there is little for you to gain from having a part time finance director. You do not have issues with controlling the performance of many other people, it is easy to see and understand what is happening and because it is stable last month, this month and in three months time, performance is likely to be very similar.
When you start varying those four criteria, your need for effective financial control that comes from having a part time finance director and the benefits that person can bring will increase.
As the business gets bigger, you rely more on the actions and decisions of other people. You can't micro-manage them but you need the control systems in place to make sure that performance is up-to-standard so that you can reward excellence and take corrective action where there are problems.
As your business becomes more complicated, simple performance measures no longer provide a meaningful indication of performance.
As your business either grows or contracts through your strategy or with the economy, with the annual seasonal cycle or with the general industry, new issues have to be considered and dealt with.
Last month's or last year's performance is no longer a guide to how your business will perform in three months time. It is far better to make proactive changes in response to predictable events than to react in a hurry.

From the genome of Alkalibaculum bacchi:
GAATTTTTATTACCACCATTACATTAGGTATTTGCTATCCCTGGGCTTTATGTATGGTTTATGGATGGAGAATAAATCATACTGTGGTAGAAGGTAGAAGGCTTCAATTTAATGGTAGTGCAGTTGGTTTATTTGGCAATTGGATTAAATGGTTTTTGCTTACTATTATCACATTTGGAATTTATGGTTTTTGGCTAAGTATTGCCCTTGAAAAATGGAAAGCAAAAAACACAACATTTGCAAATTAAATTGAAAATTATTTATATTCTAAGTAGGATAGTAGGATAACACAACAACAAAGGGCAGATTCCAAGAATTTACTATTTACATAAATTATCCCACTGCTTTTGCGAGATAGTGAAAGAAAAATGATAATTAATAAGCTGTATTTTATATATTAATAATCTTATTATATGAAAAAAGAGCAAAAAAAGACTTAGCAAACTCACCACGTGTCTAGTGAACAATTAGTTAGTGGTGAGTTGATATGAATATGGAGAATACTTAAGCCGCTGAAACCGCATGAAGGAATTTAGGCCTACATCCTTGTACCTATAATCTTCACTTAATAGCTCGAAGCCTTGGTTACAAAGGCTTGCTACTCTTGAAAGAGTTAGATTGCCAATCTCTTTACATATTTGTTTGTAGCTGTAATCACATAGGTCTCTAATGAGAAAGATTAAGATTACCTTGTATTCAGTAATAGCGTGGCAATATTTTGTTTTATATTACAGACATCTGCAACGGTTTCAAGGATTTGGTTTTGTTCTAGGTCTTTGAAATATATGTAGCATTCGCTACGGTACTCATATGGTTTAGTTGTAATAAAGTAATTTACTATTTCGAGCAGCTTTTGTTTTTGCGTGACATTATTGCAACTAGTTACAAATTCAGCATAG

The lower your business profitability, the less cushion you have to allow poor performance to occur without it threatening the future viability of the business. If the business is losing money, it becomes increasingly important that strong financial control and planning is in place to guide your business back into prosperity.
Increasing Need For Part Time Finance Directors In Tough Times
Fifteen years of economic growth have created a benign competitive environment where it has been relatively easy to make money. It looks as if that is about to change.
This makes it essential that you know how your business is performing in cash and profit terms and that you have a plan of future actions.
It also means that tough decisions will need to be made by many businesses and that requires the right decision support so that you make these decisions from the best informed position.
I expect to see a rapid rise in the demand for experienced part time finance directors although I also predict more experienced accountants entering the market.